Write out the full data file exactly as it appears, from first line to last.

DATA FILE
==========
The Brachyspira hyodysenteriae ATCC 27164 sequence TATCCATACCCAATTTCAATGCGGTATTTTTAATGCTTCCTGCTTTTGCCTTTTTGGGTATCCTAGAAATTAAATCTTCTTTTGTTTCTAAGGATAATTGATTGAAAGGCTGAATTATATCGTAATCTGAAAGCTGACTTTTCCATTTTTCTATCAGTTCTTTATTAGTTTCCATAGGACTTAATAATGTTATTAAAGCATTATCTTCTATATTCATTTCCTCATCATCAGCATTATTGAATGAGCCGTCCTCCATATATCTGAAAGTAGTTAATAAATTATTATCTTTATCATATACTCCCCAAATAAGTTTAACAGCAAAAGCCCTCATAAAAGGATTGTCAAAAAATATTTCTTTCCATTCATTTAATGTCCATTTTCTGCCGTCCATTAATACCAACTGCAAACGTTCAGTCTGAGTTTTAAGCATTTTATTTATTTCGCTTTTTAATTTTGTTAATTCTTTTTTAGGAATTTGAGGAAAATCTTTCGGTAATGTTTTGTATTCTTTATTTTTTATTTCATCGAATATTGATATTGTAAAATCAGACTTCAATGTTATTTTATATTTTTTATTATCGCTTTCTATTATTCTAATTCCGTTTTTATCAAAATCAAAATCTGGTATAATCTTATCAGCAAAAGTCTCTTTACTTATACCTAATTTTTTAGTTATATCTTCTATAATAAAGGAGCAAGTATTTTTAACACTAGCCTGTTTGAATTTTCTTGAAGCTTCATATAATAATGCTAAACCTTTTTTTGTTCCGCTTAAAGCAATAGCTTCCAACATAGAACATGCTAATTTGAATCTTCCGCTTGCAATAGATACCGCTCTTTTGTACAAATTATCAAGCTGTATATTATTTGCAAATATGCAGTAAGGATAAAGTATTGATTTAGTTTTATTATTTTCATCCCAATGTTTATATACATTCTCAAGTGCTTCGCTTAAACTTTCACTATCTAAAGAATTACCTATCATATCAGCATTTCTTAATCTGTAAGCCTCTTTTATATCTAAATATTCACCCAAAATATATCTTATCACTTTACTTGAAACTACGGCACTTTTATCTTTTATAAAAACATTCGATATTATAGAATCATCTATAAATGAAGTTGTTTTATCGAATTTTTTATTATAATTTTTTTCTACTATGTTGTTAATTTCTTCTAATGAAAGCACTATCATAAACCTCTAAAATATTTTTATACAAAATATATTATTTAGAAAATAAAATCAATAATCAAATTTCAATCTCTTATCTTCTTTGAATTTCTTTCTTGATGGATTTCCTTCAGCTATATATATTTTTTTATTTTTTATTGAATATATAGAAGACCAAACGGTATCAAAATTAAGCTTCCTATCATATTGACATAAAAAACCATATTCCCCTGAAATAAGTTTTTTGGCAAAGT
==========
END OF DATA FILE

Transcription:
The Brachyspira hyodysenteriae ATCC 27164 sequence TATCCATACCCAATTTCAATGCGGTATTTTTAATGCTTCCTGCTTTTGCCTTTTTGGGTATCCTAGAAATTAAATCTTCTTTTGTTTCTAAGGATAATTGATTGAAAGGCTGAATTATATCGTAATCTGAAAGCTGACTTTTCCATTTTTCTATCAGTTCTTTATTAGTTTCCATAGGACTTAATAATGTTATTAAAGCATTATCTTCTATATTCATTTCCTCATCATCAGCATTATTGAATGAGCCGTCCTCCATATATCTGAAAGTAGTTAATAAATTATTATCTTTATCATATACTCCCCAAATAAGTTTAACAGCAAAAGCCCTCATAAAAGGATTGTCAAAAAATATTTCTTTCCATTCATTTAATGTCCATTTTCTGCCGTCCATTAATACCAACTGCAAACGTTCAGTCTGAGTTTTAAGCATTTTATTTATTTCGCTTTTTAATTTTGTTAATTCTTTTTTAGGAATTTGAGGAAAATCTTTCGGTAATGTTTTGTATTCTTTATTTTTTATTTCATCGAATATTGATATTGTAAAATCAGACTTCAATGTTATTTTATATTTTTTATTATCGCTTTCTATTATTCTAATTCCGTTTTTATCAAAATCAAAATCTGGTATAATCTTATCAGCAAAAGTCTCTTTACTTATACCTAATTTTTTAGTTATATCTTCTATAATAAAGGAGCAAGTATTTTTAACACTAGCCTGTTTGAATTTTCTTGAAGCTTCATATAATAATGCTAAACCTTTTTTTGTTCCGCTTAAAGCAATAGCTTCCAACATAGAACATGCTAATTTGAATCTTCCGCTTGCAATAGATACCGCTCTTTTGTACAAATTATCAAGCTGTATATTATTTGCAAATATGCAGTAAGGATAAAGTATTGATTTAGTTTTATTATTTTCATCCCAATGTTTATATACATTCTCAAGTGCTTCGCTTAAACTTTCACTATCTAAAGAATTACCTATCATATCAGCATTTCTTAATCTGTAAGCCTCTTTTATATCTAAATATTCACCCAAAATATATCTTATCACTTTACTTGAAACTACGGCACTTTTATCTTTTATAAAAACATTCGATATTATAGAATCATCTATAAATGAAGTTGTTTTATCGAATTTTTTATTATAATTTTTTTCTACTATGTTGTTAATTTCTTCTAATGAAAGCACTATCATAAACCTCTAAAATATTTTTATACAAAATATATTATTTAGAAAATAAAATCAATAATCAAATTTCAATCTCTTATCTTCTTTGAATTTCTTTCTTGATGGATTTCCTTCAGCTATATATATTTTTTTATTTTTTATTGAATATATAGAAGACCAAACGGTATCAAAATTAAGCTTCCTATCATATTGACATAAAAAACCATATTCCCCTGAAATAAGTTTTTTGGCAAAGT